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First pollinator friendly right-of-way solar in nation coming to Troup Co.

The Ray in Troup County is once again leading the way for the nation with a one-megawatt solar array on Georgia Department of Transportation property at Exit 14 of Interstate 85 to be installed this fall. The installation will be the third right-of-way solar installation in the country and the first in the nation to use native, pollinator friendly flowering plants as ground cover.Georgia Power will construct, own and operate the solar array.

In addition to providing clean energy, the solar array will create an environment for local pollinators for at least 35 years, which is the time specified by the contract.

“The Ray, Georgia Power and Georgia DOT have guaranteed 35 years of valuable habitat for honey bees, monarch butterflies and other pollinators that are critical to the success of our neighboring farm community,” said Harriet Langford, president and founder of The Ray. “And it’s going to be a beautiful addition to the interstate roadside.”

The program is budgeted at a total cost of $2.86 million, including pollinator friendly plantings and ramp-way lighting. On Tuesday, the Georgia Public Service Commission authorized funding for Georgia Power to construct and operate the one megawatt solar array in the right-of-way.

“The portion of Interstate 85 in West Georgia known as The Ray is a living laboratory for many agencies in our state to explore emerging technology,” said Georgia PSC Commissioner Tim Echols. “The solar and pollinator project we approved [Tuesday] may be something that Georgia DOT duplicates across the state.”

The project a partnership between GDOT, Georgia PSC, Georgia Power and The Ray.

The solar array will be made up of 2,600 high-efficiency panels, which will begin producing an estimated 946 kilowatts to direct current or 800 kilowatts to alternating current beginning in early 2019.

“The Ray solar array and pollinator garden pilot project is an opportunity for Georgia to study new applications in renewable energy and conservation,” said Georgia PSC Commissioner Tricia Pridemore, whose district includes The Ray. “I look forward to the results as we shape Georgia’s future energy needs.”

Residents and visitors alike have probably noticed signs designating the 18 miles of Interstate 85 that passes through Troup County as part of The Ray, which is serving as a testing ground for environmental technology that some believe could save the world. This solar array is the next part of that project.

“Interstate highway land is an under-leveraged asset,” said Allie Kelly, executive director of The Ray. “We believe that there is a natural connection between energy and transportation. Not only can we safely generate renewable energy using transportation infrastructure that we already own, but departments of transportation all over the country have the opportunity to tap into a brand-new revenue source through land leases, lower energy costs, credits and other business models that the federal government endorses.”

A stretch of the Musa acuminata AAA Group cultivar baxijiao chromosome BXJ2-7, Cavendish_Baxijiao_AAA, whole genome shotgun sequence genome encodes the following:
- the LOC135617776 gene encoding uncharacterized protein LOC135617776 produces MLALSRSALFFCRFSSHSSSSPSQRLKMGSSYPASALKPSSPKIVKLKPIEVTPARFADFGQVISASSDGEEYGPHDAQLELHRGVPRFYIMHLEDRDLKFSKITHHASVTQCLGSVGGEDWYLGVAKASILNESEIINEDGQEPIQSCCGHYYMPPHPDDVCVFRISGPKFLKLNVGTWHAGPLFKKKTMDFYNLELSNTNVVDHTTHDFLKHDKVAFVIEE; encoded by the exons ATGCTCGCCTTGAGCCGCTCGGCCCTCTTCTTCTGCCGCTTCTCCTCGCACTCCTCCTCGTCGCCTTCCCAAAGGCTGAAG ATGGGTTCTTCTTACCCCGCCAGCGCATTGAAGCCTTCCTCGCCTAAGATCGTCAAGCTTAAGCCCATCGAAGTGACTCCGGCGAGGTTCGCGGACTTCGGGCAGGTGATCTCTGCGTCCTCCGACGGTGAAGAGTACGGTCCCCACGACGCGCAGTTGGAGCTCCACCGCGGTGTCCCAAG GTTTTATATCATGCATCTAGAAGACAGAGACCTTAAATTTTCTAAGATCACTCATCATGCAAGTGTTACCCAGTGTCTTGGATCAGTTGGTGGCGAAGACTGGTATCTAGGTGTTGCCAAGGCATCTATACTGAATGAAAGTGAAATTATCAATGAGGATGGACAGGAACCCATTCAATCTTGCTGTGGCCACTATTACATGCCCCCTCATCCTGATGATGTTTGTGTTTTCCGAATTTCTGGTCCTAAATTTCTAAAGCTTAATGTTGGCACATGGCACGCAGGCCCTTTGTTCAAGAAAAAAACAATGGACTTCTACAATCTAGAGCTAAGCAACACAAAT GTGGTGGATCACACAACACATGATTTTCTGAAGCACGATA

According to information from The Ray, GDOT extended a 35-year license to Georgia Power to use the property and Georgia Power will install and operate LED lighting on and along the four quadrants of Exit 14, which is currently unlit.

“Through the leadership of the Georgia Public Service Commission, Georgia Power is able to collaborate with a tremendous team of partners, including The Ray, Georgia DOT, Electric Power Research Institute and others to continue our efforts in researching and demonstrating innovative solar technologies,” said John Kraft, a Georgia Power spokesperson. “We look forward to gaining valuable experience with this pilot project about the potential for solar generation along the highway and pollinator-friendly ground cover, which is intended to improve overall project performance and our environment by reducing erosion and supporting the local ecology.”

GDOT likewise celebrated the infrastructure improvements connected to the project and their possible impact on taxpayers.

“This project is an example of how Georgia DOT is doing more with Georgia’s infrastructure investments. Increasing our infrastructures productivity is smart and shows our responsibility to the taxpayer,” said Georgia DOT board member and former member of congress Lynn Westmoreland. “The Ray is helping us lead the nation.”

So far, The Ray already includes native plantings for landscaping, a solar powered car charging station, solar roadway sections and a tire pressure gauge at the welcome center near the Georgia/Alabama state line.

The road also takes advantage of a variety of native planting to encourage pollinators along the section of interstate. The Ray has received international recognition for these projects, which partners have said are likely to be adopted elsewhere as well.